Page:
There was a champion in town Sunday, and it wasn’t the Packers
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This is the way it needed to be, the way it had to go.
Well, sure, a franchise as woebegone as the Bears had been the previous four seasons would have taken an NFC North title any way it was offered Sunday. A championship gained through a side door, a back door or a tunnel gladly would have been accepted.
But beating the Packers at Soldier Field? Reducing noted Bear-killer Aaron Rodgers to a 68.9 passer rating? And doing it for the division title?
The Bears tossed aside the Packers 24-17 to win their first NFC North title since 2010. They didn’t need help from another team to do it. They didn’t need help from another team to get into the playoffs. They did it on their own.
Just as it should have been — against Green Bay in front of a flurry of white-towel-waving fans on a unseasonably warm, season-defining day. The important words there are ‘‘Green’’ and ‘‘Bay.’’
‘‘When I first signed here, I knew the hate was real, but you feel it more in games like this, especially when it can determine your future,’’ Bears linebacker Danny Trevathan said of the rivalry between the teams.
An addendum to the had-to-be feeling of this game: By cosmic law, whatever transpired against the Packers couldn’t be easy, either. The best things take pain and effort.
This one was won on cruel, coldhearted defense, which these Bears are known for and which the great Bears teams of the past were known for. They sacked Rodgers five times. Before Sunday, he had gone an epoch between interceptions. The only bummer was that safety Eddie Jackson sprained his right ankle after picking off Rodgers in the fourth quarter. The good news? The last two games of the regular season don’t carry heavy meaning for the Bears. The injured can heal up for the playoffs.
There never was the strong sense that Rodgers suddenly would turn into Rodgers. That’s how good the Khalil Mack-led defense was. But there certainly were enduring memories of what Rodgers had done to the Bears in the past, lots of scar tissue, including from the season opener, when he had led the Packers back from a 20-0 deficit to a 24-23 victory.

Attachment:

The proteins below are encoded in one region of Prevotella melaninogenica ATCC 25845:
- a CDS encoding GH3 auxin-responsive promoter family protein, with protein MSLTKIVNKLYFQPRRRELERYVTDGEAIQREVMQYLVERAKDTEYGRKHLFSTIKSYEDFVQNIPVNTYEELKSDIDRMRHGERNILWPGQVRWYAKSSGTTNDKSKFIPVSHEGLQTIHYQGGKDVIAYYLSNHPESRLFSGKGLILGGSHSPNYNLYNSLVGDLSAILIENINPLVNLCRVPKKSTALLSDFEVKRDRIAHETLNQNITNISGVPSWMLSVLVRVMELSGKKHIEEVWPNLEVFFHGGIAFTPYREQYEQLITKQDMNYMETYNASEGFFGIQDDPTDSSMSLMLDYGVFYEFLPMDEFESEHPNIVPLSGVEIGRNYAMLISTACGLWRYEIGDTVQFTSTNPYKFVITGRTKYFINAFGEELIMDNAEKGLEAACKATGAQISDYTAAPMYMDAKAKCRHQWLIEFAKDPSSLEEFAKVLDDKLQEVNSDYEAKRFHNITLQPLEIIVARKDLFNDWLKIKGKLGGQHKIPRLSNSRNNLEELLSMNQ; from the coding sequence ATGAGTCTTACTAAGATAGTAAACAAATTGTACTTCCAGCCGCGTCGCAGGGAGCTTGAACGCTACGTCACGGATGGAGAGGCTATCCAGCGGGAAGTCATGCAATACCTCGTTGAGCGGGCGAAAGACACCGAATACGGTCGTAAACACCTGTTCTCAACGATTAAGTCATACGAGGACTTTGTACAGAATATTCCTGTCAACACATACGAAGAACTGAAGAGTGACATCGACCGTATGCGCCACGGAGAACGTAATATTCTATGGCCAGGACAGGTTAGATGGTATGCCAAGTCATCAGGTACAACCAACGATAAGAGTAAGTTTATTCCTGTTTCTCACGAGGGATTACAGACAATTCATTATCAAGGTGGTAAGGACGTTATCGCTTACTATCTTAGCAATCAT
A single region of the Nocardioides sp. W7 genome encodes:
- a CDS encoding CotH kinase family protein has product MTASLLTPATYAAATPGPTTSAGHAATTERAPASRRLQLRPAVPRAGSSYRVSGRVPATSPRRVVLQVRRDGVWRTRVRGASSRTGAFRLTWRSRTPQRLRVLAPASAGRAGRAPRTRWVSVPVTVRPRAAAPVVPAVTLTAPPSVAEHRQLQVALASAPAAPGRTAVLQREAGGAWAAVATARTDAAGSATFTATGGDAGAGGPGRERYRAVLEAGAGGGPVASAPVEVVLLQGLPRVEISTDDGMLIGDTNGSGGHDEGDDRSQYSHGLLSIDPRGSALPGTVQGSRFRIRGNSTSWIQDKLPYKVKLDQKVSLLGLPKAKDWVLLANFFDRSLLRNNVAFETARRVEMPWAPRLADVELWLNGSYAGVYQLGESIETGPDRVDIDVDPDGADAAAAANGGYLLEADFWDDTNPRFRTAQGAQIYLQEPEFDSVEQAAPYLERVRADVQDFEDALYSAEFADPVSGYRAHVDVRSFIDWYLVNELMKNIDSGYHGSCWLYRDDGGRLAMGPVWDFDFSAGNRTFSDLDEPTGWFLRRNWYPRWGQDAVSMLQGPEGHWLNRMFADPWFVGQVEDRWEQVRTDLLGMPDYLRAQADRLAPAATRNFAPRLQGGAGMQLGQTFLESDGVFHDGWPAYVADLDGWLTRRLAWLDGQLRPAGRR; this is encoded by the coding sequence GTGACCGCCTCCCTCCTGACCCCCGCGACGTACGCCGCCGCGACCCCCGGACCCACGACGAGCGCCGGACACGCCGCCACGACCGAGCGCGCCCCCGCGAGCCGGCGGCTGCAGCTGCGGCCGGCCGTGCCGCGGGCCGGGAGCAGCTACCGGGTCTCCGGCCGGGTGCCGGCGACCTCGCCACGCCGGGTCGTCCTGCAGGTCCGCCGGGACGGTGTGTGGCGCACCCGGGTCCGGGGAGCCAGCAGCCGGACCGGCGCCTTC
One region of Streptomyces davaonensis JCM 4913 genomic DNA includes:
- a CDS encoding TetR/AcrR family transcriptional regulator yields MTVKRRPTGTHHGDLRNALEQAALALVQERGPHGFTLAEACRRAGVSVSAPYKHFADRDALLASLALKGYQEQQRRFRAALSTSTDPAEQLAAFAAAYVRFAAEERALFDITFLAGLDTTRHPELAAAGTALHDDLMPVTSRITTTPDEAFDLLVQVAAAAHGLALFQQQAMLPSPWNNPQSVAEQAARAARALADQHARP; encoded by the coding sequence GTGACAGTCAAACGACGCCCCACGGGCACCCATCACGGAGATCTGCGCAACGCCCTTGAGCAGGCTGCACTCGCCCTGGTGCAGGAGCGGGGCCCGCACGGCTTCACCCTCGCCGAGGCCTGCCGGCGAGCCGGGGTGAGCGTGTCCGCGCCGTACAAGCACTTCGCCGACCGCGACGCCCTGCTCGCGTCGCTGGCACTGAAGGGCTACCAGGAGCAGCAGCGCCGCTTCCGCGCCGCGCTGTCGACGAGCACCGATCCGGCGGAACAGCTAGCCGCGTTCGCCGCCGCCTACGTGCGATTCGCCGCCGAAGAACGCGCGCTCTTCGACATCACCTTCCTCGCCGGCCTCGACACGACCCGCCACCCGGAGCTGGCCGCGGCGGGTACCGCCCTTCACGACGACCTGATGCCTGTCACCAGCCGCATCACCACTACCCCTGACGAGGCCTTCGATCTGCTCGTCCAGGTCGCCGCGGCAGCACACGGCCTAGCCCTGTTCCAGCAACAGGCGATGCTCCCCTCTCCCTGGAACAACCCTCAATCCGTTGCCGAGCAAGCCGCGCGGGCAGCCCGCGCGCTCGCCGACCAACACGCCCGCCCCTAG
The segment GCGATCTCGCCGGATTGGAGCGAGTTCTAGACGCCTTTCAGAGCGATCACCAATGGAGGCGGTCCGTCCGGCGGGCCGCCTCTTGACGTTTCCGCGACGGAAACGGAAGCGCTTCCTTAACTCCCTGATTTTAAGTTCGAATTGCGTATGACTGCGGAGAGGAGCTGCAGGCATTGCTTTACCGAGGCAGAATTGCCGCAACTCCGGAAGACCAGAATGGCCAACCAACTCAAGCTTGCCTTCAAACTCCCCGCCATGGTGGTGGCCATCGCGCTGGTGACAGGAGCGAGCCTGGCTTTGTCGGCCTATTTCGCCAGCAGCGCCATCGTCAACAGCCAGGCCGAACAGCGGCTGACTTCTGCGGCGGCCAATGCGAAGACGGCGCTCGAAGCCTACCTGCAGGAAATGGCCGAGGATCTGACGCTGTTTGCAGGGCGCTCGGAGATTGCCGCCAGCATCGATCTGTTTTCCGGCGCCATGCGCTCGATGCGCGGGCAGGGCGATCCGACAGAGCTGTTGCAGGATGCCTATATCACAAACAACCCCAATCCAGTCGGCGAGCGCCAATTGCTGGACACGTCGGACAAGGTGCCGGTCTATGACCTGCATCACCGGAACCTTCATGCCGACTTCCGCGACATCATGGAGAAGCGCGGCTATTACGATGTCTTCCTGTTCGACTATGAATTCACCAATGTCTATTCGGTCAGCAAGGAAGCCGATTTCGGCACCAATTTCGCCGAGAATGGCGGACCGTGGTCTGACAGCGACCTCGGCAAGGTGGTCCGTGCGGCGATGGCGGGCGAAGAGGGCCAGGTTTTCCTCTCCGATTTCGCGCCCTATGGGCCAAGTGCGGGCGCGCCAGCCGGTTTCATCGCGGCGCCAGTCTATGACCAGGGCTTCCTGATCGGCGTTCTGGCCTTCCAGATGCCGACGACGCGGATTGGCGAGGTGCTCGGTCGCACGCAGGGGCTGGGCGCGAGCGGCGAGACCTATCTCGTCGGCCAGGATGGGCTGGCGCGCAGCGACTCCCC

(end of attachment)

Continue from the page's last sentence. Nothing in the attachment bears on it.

That loss didn’t push the Bears to play harder; the Packers being in the way of an NFC North title did. Lest you think all of this is sugary romanticism, here was Trevathan after the game, describing the first time he realized the Bears-Packers rivalry was real:
‘‘My cousin is a Bears fan. I guess I wore green, and he was like: ‘Nah, that’s too close, bro. Nah, you can’t even get close to that green.’ That was my first sign of it. But when I played in the game, I really felt it. Packers and Bears fans going back and forth. That’s football. That’s where football started.’’
In light of that, it was kind of cool that the Bears didn’t need to unleash any razzle-dazzle to win, even though that has been an entertaining theme this season. But not Sunday. No tricks, no gadget plays, no rabbits being pulled out of hats. There was an ill-advised fake punt that surprised no one, especially the Packers.
Mitch Trubisky had a nice game, with 235 passing yards and two touchdowns, to bounce back from his three-interception game against the Rams the week before. He didn’t make many mistakes, which could be the most important element for the Bears as they head toward the postseason.
The loss knocked the Packers out of playoff contention.
‘‘I like our chances in this division moving forward,’’ Rodgers said.
That’s the kind of thing the Bears used to say.
They didn’t just go from worst in the division last season to first this season. They went from worst four years in a row to first. Most of the players weren’t here for that stretch of ugliness. Cornerback Sherrick McManis was. Maybe that’s why, after the game, he looked like a kid on the last day of school.
‘‘I never thought it would be this long,’’ he said. ‘‘But when it comes, it comes. I’m just super-excited, man.’’
The Bears raised their record to 10-4. Not to belabor the point, but they had 10 losses or more in each of the previous four seasons. You know what? That point should be belabored to within an inch of its life. It makes what the players have accomplished this season that much more impressive.
‘‘They know we’re not finished, that we want to continue to keep doing what we’re doing and not be satisfied and content with this,’’ coach Matt Nagy said. ‘‘We know we want more.’’
For now, this will do.
Beating the Packers and Rodgers to win the division? The way it had to be. The right way. The only way.